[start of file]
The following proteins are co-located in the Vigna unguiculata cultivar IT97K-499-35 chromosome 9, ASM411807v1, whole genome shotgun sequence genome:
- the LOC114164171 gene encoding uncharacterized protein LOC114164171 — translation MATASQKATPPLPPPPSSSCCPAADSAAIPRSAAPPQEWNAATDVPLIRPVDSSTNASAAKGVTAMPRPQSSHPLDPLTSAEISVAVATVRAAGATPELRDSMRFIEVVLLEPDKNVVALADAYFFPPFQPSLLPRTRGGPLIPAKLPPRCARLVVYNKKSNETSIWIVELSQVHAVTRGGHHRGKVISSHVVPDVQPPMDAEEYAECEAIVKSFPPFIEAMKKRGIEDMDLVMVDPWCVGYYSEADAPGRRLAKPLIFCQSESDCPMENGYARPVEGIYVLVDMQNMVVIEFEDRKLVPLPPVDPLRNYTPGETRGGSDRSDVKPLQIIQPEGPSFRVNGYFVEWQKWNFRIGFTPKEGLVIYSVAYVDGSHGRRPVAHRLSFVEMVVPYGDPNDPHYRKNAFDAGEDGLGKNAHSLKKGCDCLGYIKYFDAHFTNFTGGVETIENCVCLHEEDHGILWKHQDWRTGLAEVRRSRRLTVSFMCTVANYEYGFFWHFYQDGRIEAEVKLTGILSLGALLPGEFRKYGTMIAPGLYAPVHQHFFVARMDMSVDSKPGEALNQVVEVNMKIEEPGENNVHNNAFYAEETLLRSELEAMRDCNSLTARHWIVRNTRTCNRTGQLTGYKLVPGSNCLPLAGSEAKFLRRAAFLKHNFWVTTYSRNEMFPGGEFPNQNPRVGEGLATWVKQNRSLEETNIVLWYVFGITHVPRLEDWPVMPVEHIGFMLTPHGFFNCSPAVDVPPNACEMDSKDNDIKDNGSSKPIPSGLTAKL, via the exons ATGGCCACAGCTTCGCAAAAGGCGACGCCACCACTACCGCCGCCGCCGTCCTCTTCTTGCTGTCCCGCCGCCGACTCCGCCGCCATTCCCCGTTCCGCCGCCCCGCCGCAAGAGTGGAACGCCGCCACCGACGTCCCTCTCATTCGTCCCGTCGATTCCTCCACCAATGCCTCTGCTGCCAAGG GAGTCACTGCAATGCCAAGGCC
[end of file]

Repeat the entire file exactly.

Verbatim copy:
The following proteins are co-located in the Vigna unguiculata cultivar IT97K-499-35 chromosome 9, ASM411807v1, whole genome shotgun sequence genome:
- the LOC114164171 gene encoding uncharacterized protein LOC114164171 — translation MATASQKATPPLPPPPSSSCCPAADSAAIPRSAAPPQEWNAATDVPLIRPVDSSTNASAAKGVTAMPRPQSSHPLDPLTSAEISVAVATVRAAGATPELRDSMRFIEVVLLEPDKNVVALADAYFFPPFQPSLLPRTRGGPLIPAKLPPRCARLVVYNKKSNETSIWIVELSQVHAVTRGGHHRGKVISSHVVPDVQPPMDAEEYAECEAIVKSFPPFIEAMKKRGIEDMDLVMVDPWCVGYYSEADAPGRRLAKPLIFCQSESDCPMENGYARPVEGIYVLVDMQNMVVIEFEDRKLVPLPPVDPLRNYTPGETRGGSDRSDVKPLQIIQPEGPSFRVNGYFVEWQKWNFRIGFTPKEGLVIYSVAYVDGSHGRRPVAHRLSFVEMVVPYGDPNDPHYRKNAFDAGEDGLGKNAHSLKKGCDCLGYIKYFDAHFTNFTGGVETIENCVCLHEEDHGILWKHQDWRTGLAEVRRSRRLTVSFMCTVANYEYGFFWHFYQDGRIEAEVKLTGILSLGALLPGEFRKYGTMIAPGLYAPVHQHFFVARMDMSVDSKPGEALNQVVEVNMKIEEPGENNVHNNAFYAEETLLRSELEAMRDCNSLTARHWIVRNTRTCNRTGQLTGYKLVPGSNCLPLAGSEAKFLRRAAFLKHNFWVTTYSRNEMFPGGEFPNQNPRVGEGLATWVKQNRSLEETNIVLWYVFGITHVPRLEDWPVMPVEHIGFMLTPHGFFNCSPAVDVPPNACEMDSKDNDIKDNGSSKPIPSGLTAKL, via the exons ATGGCCACAGCTTCGCAAAAGGCGACGCCACCACTACCGCCGCCGCCGTCCTCTTCTTGCTGTCCCGCCGCCGACTCCGCCGCCATTCCCCGTTCCGCCGCCCCGCCGCAAGAGTGGAACGCCGCCACCGACGTCCCTCTCATTCGTCCCGTCGATTCCTCCACCAATGCCTCTGCTGCCAAGG GAGTCACTGCAATGCCAAGGCC